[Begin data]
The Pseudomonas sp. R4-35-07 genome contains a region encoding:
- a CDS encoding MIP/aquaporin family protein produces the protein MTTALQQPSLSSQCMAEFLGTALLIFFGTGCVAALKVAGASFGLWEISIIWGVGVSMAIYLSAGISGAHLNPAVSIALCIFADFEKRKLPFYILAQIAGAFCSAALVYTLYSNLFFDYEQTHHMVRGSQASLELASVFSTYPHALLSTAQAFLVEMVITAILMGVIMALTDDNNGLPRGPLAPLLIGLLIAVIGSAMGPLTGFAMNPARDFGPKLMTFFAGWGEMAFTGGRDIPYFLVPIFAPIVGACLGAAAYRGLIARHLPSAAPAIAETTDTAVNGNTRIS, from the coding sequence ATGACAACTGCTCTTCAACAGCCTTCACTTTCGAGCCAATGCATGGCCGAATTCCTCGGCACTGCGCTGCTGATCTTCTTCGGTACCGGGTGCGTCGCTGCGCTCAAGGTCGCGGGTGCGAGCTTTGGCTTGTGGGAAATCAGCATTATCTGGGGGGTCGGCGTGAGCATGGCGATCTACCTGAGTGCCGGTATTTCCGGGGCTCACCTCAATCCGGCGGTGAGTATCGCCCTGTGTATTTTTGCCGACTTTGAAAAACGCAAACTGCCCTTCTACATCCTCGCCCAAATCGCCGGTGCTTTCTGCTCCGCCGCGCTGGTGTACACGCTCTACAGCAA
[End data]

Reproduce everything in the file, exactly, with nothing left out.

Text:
The Pseudomonas sp. R4-35-07 genome contains a region encoding:
- a CDS encoding MIP/aquaporin family protein produces the protein MTTALQQPSLSSQCMAEFLGTALLIFFGTGCVAALKVAGASFGLWEISIIWGVGVSMAIYLSAGISGAHLNPAVSIALCIFADFEKRKLPFYILAQIAGAFCSAALVYTLYSNLFFDYEQTHHMVRGSQASLELASVFSTYPHALLSTAQAFLVEMVITAILMGVIMALTDDNNGLPRGPLAPLLIGLLIAVIGSAMGPLTGFAMNPARDFGPKLMTFFAGWGEMAFTGGRDIPYFLVPIFAPIVGACLGAAAYRGLIARHLPSAAPAIAETTDTAVNGNTRIS, from the coding sequence ATGACAACTGCTCTTCAACAGCCTTCACTTTCGAGCCAATGCATGGCCGAATTCCTCGGCACTGCGCTGCTGATCTTCTTCGGTACCGGGTGCGTCGCTGCGCTCAAGGTCGCGGGTGCGAGCTTTGGCTTGTGGGAAATCAGCATTATCTGGGGGGTCGGCGTGAGCATGGCGATCTACCTGAGTGCCGGTATTTCCGGGGCTCACCTCAATCCGGCGGTGAGTATCGCCCTGTGTATTTTTGCCGACTTTGAAAAACGCAAACTGCCCTTCTACATCCTCGCCCAAATCGCCGGTGCTTTCTGCTCCGCCGCGCTGGTGTACACGCTCTACAGCAA